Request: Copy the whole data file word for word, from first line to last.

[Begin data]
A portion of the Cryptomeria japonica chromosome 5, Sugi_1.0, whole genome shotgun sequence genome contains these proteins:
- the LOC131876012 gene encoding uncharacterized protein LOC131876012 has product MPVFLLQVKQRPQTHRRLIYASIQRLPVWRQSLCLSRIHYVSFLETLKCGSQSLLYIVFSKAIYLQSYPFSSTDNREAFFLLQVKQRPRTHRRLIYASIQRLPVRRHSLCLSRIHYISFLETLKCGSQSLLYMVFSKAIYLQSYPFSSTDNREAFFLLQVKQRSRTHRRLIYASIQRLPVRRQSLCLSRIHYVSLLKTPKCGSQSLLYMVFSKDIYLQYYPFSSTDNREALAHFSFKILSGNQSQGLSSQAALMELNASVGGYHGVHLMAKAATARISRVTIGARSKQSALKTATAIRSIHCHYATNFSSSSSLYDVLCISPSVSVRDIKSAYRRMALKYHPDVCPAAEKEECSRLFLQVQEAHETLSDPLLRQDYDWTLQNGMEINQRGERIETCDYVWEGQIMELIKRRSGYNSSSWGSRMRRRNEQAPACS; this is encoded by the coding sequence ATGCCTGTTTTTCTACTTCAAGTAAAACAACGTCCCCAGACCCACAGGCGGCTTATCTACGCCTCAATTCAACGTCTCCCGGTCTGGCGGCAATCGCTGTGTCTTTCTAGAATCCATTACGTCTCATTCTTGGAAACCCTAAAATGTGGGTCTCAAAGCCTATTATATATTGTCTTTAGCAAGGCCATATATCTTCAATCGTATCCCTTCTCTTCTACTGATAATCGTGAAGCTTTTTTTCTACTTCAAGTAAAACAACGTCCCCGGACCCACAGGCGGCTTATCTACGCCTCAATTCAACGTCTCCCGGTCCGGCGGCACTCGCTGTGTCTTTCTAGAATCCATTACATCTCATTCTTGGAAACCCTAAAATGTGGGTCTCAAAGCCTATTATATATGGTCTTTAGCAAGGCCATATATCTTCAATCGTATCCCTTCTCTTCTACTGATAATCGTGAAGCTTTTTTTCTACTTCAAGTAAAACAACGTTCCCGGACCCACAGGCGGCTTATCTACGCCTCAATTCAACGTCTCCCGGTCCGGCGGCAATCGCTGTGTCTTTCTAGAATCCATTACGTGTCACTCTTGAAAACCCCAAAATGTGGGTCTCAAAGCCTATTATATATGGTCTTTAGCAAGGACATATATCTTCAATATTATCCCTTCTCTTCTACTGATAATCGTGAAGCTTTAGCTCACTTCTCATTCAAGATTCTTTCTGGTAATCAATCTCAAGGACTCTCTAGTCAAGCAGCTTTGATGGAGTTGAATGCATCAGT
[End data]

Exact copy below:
A portion of the Cryptomeria japonica chromosome 5, Sugi_1.0, whole genome shotgun sequence genome contains these proteins:
- the LOC131876012 gene encoding uncharacterized protein LOC131876012 has product MPVFLLQVKQRPQTHRRLIYASIQRLPVWRQSLCLSRIHYVSFLETLKCGSQSLLYIVFSKAIYLQSYPFSSTDNREAFFLLQVKQRPRTHRRLIYASIQRLPVRRHSLCLSRIHYISFLETLKCGSQSLLYMVFSKAIYLQSYPFSSTDNREAFFLLQVKQRSRTHRRLIYASIQRLPVRRQSLCLSRIHYVSLLKTPKCGSQSLLYMVFSKDIYLQYYPFSSTDNREALAHFSFKILSGNQSQGLSSQAALMELNASVGGYHGVHLMAKAATARISRVTIGARSKQSALKTATAIRSIHCHYATNFSSSSSLYDVLCISPSVSVRDIKSAYRRMALKYHPDVCPAAEKEECSRLFLQVQEAHETLSDPLLRQDYDWTLQNGMEINQRGERIETCDYVWEGQIMELIKRRSGYNSSSWGSRMRRRNEQAPACS; this is encoded by the coding sequence ATGCCTGTTTTTCTACTTCAAGTAAAACAACGTCCCCAGACCCACAGGCGGCTTATCTACGCCTCAATTCAACGTCTCCCGGTCTGGCGGCAATCGCTGTGTCTTTCTAGAATCCATTACGTCTCATTCTTGGAAACCCTAAAATGTGGGTCTCAAAGCCTATTATATATTGTCTTTAGCAAGGCCATATATCTTCAATCGTATCCCTTCTCTTCTACTGATAATCGTGAAGCTTTTTTTCTACTTCAAGTAAAACAACGTCCCCGGACCCACAGGCGGCTTATCTACGCCTCAATTCAACGTCTCCCGGTCCGGCGGCACTCGCTGTGTCTTTCTAGAATCCATTACATCTCATTCTTGGAAACCCTAAAATGTGGGTCTCAAAGCCTATTATATATGGTCTTTAGCAAGGCCATATATCTTCAATCGTATCCCTTCTCTTCTACTGATAATCGTGAAGCTTTTTTTCTACTTCAAGTAAAACAACGTTCCCGGACCCACAGGCGGCTTATCTACGCCTCAATTCAACGTCTCCCGGTCCGGCGGCAATCGCTGTGTCTTTCTAGAATCCATTACGTGTCACTCTTGAAAACCCCAAAATGTGGGTCTCAAAGCCTATTATATATGGTCTTTAGCAAGGACATATATCTTCAATATTATCCCTTCTCTTCTACTGATAATCGTGAAGCTTTAGCTCACTTCTCATTCAAGATTCTTTCTGGTAATCAATCTCAAGGACTCTCTAGTCAAGCAGCTTTGATGGAGTTGAATGCATCAGT